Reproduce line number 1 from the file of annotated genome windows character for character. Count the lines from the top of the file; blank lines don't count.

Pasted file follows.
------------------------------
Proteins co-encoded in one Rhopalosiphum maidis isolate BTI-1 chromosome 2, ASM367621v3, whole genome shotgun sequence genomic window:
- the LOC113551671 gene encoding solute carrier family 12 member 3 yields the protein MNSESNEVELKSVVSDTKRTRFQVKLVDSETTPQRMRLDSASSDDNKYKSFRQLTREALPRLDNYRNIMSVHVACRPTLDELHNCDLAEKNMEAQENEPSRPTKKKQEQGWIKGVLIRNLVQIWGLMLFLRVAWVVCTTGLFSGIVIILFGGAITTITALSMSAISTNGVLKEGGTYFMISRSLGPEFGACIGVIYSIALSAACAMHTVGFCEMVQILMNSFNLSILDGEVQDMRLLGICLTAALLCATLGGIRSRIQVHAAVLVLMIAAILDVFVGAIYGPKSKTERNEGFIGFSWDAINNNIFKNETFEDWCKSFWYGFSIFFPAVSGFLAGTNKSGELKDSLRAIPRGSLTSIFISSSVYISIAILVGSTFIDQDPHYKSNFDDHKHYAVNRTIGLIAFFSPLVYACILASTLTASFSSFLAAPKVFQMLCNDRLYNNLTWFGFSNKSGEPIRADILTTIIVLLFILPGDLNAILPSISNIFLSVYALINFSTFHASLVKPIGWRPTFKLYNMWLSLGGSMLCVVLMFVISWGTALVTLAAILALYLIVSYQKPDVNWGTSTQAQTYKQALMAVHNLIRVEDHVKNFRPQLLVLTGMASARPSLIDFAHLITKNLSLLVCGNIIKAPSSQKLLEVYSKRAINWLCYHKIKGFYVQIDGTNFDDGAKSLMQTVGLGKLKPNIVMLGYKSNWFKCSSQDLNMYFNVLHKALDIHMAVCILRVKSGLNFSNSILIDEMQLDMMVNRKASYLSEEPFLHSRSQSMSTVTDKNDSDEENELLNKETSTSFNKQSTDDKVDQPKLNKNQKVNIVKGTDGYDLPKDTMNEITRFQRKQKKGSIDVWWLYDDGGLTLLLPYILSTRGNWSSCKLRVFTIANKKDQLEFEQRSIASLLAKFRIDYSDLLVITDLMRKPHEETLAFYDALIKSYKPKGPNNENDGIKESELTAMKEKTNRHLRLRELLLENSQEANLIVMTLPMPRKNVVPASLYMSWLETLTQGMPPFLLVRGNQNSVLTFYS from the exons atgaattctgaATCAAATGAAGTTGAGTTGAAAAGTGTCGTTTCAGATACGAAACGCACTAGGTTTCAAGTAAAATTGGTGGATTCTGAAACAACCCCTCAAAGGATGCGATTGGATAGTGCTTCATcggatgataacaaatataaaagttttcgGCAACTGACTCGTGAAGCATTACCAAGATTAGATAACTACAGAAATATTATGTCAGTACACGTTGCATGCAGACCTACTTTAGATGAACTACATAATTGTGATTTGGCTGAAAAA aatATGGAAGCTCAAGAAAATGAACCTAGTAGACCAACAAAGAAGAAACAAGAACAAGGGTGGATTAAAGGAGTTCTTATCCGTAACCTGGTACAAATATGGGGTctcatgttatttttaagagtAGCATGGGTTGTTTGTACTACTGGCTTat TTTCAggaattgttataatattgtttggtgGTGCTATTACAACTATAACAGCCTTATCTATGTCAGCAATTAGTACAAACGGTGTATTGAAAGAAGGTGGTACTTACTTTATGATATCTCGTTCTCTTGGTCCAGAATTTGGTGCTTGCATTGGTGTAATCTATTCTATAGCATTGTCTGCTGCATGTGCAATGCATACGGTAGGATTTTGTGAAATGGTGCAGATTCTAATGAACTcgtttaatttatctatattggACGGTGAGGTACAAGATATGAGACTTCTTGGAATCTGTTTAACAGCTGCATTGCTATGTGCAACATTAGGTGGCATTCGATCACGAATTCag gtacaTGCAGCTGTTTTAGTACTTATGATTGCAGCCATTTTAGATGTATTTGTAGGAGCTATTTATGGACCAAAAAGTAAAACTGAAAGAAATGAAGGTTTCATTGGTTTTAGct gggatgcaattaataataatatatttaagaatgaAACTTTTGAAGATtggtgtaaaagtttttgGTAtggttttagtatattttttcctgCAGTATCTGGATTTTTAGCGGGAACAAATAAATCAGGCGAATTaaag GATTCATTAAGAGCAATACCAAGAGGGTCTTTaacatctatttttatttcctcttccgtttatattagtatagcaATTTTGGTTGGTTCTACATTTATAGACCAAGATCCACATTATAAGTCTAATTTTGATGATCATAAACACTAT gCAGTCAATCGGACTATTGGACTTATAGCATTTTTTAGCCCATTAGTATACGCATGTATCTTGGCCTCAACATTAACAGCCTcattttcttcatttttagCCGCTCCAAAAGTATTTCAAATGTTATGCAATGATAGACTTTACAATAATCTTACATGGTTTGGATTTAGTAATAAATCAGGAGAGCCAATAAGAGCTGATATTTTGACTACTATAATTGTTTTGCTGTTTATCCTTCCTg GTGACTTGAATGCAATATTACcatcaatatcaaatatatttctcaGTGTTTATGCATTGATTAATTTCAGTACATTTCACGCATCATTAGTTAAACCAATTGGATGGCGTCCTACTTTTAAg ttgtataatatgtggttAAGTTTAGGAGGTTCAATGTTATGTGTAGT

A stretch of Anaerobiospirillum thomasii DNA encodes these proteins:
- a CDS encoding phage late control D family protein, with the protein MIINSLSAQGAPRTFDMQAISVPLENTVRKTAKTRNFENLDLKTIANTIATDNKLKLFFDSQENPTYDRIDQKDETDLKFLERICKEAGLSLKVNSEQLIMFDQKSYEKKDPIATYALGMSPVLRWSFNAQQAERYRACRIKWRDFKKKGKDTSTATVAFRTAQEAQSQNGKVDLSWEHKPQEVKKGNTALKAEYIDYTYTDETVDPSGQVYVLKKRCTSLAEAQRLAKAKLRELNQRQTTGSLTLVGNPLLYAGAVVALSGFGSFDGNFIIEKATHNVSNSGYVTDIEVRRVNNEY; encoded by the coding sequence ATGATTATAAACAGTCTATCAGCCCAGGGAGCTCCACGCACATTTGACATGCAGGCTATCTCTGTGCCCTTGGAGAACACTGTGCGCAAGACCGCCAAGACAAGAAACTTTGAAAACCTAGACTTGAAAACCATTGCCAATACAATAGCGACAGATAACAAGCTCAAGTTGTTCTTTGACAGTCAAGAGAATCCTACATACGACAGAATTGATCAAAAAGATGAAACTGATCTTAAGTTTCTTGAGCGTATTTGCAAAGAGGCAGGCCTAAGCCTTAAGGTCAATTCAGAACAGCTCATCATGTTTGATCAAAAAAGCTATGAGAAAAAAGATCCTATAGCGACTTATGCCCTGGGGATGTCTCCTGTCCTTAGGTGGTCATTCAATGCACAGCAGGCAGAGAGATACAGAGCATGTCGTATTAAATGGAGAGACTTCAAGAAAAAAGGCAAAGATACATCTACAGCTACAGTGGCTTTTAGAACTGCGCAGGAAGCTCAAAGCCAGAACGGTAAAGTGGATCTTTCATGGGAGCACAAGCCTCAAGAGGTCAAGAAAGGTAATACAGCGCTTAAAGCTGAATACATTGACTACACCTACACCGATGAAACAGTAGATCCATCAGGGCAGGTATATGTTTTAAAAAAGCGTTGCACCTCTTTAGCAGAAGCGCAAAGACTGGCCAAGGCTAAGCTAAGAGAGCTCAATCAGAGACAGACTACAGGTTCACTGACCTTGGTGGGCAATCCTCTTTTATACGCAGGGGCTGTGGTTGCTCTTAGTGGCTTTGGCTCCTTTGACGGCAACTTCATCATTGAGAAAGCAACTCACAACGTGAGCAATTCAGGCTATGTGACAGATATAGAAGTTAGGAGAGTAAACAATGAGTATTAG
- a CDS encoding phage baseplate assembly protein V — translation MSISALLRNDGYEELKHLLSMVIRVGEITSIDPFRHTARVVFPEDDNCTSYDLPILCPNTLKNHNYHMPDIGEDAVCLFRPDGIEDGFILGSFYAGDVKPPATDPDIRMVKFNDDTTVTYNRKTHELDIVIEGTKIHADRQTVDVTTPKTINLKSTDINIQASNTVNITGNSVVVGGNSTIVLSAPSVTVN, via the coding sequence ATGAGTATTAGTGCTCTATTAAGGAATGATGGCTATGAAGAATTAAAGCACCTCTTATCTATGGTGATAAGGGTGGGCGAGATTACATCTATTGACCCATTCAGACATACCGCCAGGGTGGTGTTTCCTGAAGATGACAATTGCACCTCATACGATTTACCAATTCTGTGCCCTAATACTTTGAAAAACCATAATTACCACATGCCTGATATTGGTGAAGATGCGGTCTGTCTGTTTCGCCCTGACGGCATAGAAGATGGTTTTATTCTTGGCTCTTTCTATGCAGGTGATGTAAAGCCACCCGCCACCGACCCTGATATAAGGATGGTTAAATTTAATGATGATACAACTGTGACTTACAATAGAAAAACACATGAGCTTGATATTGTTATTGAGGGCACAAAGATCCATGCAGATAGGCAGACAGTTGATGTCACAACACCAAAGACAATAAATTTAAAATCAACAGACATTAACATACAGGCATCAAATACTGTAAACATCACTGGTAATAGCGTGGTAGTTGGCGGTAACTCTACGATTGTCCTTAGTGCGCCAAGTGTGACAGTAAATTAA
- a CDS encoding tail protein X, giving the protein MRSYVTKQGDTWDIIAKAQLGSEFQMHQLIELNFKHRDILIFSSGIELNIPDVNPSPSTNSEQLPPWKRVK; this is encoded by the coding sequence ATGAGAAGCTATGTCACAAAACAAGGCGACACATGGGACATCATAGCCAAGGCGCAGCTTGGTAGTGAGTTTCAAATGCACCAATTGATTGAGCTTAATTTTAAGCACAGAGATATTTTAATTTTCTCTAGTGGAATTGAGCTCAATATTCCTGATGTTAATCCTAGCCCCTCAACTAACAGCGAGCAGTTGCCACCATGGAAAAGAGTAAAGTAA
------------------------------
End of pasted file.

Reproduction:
Proteins co-encoded in one Rhopalosiphum maidis isolate BTI-1 chromosome 2, ASM367621v3, whole genome shotgun sequence genomic window: